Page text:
B-Roll & interviews available as Royal Commission for AlUla (RCU) highlights commitment to share cultural heritage with world
Millions of art lovers from around the world will get the chance to see one of the most significant archaeological finds from the Dadan region of AlUla at one of the most famous galleries on the planet.
The ‘Monumental Statue’ goes on show at the Louvre in Paris for the next five years as part of a partnership between Saudi Arabia and France and is set to become the focal point of the Near Eastern Antiquities Gallery.
The imposing, larger than life sandstone statue, which dates back to the 5th-3rd century BC, stands at 2.3m tall and weighs in at 800kg. It is thought to depict a Lihyanite king, with its sculptor demonstrating great prowess in carving intricate details showing the muscles of the torso, abdomen and what remains of the muscles of the arms and legs – it no longer has its head, neck, hands or feet while its arms are close to each side.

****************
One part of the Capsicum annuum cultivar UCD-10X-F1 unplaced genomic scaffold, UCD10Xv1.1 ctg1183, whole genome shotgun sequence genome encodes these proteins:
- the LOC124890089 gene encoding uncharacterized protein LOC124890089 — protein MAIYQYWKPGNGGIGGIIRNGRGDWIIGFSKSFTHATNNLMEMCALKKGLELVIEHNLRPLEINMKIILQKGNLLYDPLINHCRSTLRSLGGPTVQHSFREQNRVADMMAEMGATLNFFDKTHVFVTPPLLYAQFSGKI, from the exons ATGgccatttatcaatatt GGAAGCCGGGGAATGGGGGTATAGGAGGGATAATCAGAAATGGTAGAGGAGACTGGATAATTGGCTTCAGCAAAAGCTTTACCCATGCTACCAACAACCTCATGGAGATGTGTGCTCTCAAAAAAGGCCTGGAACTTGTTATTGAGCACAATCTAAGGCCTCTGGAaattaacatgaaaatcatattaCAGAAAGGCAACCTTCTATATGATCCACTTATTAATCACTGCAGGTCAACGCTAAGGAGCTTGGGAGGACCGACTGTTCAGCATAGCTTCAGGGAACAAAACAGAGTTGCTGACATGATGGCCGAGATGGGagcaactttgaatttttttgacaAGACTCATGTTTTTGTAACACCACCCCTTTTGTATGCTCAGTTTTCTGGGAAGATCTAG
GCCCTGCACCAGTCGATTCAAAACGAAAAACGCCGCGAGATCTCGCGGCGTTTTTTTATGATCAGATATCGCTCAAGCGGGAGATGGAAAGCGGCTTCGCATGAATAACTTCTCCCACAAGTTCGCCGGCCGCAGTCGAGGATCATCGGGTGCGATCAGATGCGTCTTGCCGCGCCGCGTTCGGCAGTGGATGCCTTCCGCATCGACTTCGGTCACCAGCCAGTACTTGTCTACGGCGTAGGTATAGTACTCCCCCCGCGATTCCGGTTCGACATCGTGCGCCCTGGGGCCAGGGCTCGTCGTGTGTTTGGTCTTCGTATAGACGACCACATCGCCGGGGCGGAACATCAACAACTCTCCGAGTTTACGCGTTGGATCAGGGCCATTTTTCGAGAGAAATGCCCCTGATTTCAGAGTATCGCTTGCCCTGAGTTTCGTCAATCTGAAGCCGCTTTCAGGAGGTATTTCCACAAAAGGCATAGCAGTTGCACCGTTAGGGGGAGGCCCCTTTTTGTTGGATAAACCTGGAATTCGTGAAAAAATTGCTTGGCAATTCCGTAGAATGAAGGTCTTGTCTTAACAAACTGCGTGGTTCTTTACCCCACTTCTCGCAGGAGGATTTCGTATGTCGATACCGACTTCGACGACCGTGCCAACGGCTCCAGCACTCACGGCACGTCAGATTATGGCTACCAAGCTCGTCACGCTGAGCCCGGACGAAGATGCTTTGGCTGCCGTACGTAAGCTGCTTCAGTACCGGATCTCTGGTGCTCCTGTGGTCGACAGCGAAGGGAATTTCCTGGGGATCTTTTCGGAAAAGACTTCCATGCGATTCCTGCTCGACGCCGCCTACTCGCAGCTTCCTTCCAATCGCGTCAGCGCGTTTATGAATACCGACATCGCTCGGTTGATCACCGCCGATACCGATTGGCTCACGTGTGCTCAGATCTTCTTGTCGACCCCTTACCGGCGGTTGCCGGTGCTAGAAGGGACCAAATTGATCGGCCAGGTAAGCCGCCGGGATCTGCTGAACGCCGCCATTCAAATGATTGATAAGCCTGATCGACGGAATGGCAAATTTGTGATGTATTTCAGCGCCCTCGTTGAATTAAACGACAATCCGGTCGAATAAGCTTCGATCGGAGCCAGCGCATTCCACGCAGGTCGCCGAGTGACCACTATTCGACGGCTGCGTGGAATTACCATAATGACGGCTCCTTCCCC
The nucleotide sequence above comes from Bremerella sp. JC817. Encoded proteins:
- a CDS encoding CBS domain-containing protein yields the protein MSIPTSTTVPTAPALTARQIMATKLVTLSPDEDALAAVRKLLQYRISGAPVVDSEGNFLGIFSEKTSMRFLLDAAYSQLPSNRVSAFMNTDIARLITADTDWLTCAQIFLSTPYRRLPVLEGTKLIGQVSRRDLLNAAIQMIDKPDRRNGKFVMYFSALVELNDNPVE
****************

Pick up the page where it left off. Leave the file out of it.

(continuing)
The Monumental Statue, which is being loaned by the Royal Commission for AlUla (RCU), will showcase Saudi Arabia’s rich and ancient history to the Louvre’s 9.6 million annual visitors, becoming the first item of global archaeological interest from AlUla to go on long-term public display in Paris.
It highlights the ongoing archaeological and preservation work in the region and the opportunity for international museums to have access to cultural and historic content from the Arabian Peninsula.
Further collaborations between the RCU and leading French heritage, research, and educational institutions are expected as a result. The RCU has overseen many archaeological projects since it was established in 2017, with discoveries of great significance to regional and global history being made by an international team of experts. Part of the AlUla Valley today, Dadan was one of the most important trade route stations about 2,800 years ago. It was ruled by the kings of the tribe of Lihyan who held on to power for several centuries from the second half of the first millennium BC